We live in a wireless world, but that wireless connectivity doesn’t always reach us where we want it and not always at the fastest speeds. Fortunately a new WiFi tech is coming, and it could help with both of those issues.
It’s 2016, and by now most of us have wireless routers in the home, with these devices that sometimes do the jobs of a modem, too, offering wireless connectivity for the gamut of technological products we all own.
Our wireless router tends to sit at focal point in the home, and one might say the dead centre, streaming out network connectivity and access to the internet by way of radio waves, telling your phone, your tablet, your computer and TV and video game system just where to go when it comes time to wirelessly connect them to the world wide web.
Every few years, you probably even upgrade this device, spending a little bit of money to make sure wireless connectivity reaches more parts of your home at a faster rate, because the more devices you have connecting to a router, the slower it tends to get.
Fortunately, “every few years” tends to be a good time frame for wireless networking upgrades, and that’s because the major updates to wireless networking protocols — the letters in the “802.11” words you’ve no doubt seen — tend to happen every few years.
Most consumers have seen it happen like this over the past 15 years or so: 802.11a, 802.11b, 802.11g, 802.11n, and then 802.11ac.
These may seem like just a bunch of numbers and letters, but each has been a development on the wireless standards that have continued to be pushed out by the certification body on wireless standard, the Institute of Electrical and Electronics Engineers, or “IEEE”.
Arguably the most successful of these to date and the one that stood the longest was “802.11n”, which since around 2008-2009 has made up the bulk of the routers out in the market, though this has gradually been eroded by 802.11ac, a faster standard that offers much more speed across 802.11n’s two antenna bands, 2.4GHz and 5GHz.
Think of 802.11ac as the more impactful version of 802.11n, able to really start making a difference with faster wireless streams that hit into the Gigabit speeds of beyond 1000Mbps, and not just max out before it. Another technology — Multi-User Multiple-In Multiple-Out or “MU-MIMO” — was also brought into this standard, supporting even more devices at these fast speeds provided this was included on the wireless router.
And that’s roughly where we are today, though more wireless technologies are being worked on, and 802.11ac is just the beginning, with 802.11ad set to be an addition to the standard.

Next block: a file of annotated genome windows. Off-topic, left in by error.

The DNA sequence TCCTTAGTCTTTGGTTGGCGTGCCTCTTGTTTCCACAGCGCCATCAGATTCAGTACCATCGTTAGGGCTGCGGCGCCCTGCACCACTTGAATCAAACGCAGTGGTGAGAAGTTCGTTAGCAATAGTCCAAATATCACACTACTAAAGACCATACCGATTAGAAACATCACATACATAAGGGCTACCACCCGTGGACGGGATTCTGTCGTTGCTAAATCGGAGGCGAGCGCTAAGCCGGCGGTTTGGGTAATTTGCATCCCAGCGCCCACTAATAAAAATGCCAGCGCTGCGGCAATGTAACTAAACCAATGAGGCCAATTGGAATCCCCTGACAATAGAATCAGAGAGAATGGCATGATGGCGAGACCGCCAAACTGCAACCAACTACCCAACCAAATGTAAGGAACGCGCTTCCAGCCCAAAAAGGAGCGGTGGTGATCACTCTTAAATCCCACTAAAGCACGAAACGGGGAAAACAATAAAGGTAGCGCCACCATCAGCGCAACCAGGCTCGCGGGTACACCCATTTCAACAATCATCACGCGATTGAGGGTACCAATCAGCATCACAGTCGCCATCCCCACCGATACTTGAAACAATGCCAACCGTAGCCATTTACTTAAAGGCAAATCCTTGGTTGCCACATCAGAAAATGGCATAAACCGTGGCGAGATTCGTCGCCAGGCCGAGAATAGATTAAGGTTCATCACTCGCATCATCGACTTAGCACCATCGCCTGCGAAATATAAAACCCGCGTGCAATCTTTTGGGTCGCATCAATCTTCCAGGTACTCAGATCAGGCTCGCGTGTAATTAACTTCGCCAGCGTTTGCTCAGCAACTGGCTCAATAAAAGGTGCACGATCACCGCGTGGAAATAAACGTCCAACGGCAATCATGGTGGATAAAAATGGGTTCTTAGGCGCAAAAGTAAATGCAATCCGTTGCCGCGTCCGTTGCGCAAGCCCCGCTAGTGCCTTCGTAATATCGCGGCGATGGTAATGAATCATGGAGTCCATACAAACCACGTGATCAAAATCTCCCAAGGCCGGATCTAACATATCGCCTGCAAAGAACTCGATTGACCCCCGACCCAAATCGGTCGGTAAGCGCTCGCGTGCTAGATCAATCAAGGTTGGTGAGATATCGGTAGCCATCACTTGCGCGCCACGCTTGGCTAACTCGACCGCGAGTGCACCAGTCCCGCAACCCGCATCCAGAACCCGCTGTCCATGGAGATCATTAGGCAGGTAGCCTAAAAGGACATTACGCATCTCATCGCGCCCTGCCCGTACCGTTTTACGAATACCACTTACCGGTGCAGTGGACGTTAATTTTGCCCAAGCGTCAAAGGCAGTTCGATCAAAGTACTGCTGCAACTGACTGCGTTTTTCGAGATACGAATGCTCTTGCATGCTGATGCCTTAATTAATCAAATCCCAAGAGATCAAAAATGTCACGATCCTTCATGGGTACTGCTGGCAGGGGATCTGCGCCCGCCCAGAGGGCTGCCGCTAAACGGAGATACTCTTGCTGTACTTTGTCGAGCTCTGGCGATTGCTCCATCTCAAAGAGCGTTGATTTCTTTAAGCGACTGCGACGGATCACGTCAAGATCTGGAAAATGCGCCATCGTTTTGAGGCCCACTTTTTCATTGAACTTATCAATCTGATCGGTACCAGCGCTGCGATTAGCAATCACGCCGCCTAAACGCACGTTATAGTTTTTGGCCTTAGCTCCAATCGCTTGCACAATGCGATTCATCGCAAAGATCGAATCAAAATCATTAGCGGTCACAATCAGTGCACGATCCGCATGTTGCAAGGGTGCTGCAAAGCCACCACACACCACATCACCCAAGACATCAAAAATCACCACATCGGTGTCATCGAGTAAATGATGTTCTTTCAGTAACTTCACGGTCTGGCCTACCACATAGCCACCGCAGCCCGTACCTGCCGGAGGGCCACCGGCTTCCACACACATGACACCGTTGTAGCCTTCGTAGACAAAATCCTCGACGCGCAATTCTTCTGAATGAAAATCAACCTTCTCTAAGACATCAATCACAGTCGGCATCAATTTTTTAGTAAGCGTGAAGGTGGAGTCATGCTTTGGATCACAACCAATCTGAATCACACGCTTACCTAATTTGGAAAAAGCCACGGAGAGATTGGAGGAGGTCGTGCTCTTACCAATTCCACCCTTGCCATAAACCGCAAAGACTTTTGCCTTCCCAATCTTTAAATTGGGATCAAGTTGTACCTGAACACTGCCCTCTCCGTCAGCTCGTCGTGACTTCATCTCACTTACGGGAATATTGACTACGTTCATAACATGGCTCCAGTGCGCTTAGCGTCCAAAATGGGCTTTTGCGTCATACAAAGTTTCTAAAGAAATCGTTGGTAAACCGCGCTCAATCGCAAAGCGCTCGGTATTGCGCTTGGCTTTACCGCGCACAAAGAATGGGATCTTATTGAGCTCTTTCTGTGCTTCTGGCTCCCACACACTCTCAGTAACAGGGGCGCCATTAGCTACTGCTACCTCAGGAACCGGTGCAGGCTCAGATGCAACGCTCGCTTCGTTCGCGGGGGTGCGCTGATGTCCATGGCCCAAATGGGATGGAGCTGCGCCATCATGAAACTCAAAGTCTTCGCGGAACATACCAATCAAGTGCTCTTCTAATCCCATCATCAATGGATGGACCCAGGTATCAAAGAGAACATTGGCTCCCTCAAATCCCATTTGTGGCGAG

Not necessarily a replacement, 802.11ad adds a different spectrum for a router to work with, tapping into the 60GHz spectrum while communicating at a maximum faster speed of three times higher than that of 802.11ac at 7Gbps (802.11ac tends to max out at around 3Gbps in Wave 2).
With 802.11ad working across a different spectrum, it’s not technically a replacement as such, and isn’t helped by the fact that not many products use it yet. Netgear, for instance, told us that at least one product by Acer and at least one by Asus support it, while we’ve heard of a router from TP Link scoring the standard first, with Netgear now following, one of the first to arrive in Australia.
Wikipedia also adds that the “60 GHz signal cannot typically penetrate walls but can propagate off reflections from walls, ceilings, floors, and objects using beamforming”, which means 802.11ad won’t spread out in a large home, but could be useful if you’re trying to get the faster wireless connection to a nearby high-speed 802.11ad device.
So aside for all of this, what really is 802.11ad?
Technically, it’s a faster version of WiFi made for shorter distances, but you have to have a supported 802.11ad device to make use of these super high speeds.
Without the support for 802.11ad, the router will just switch back to an 802.11ac WiFi connection, which is quite fast too, but just not as fast.
And if you thought you were done with upgrades, the successor to 802.11ac is 802.11ax, and is presently in development and being tested, with the idea not just involving higher speeds, but a wider dispersion, with this technology expected some time in 2019 to 2020, so you have some time.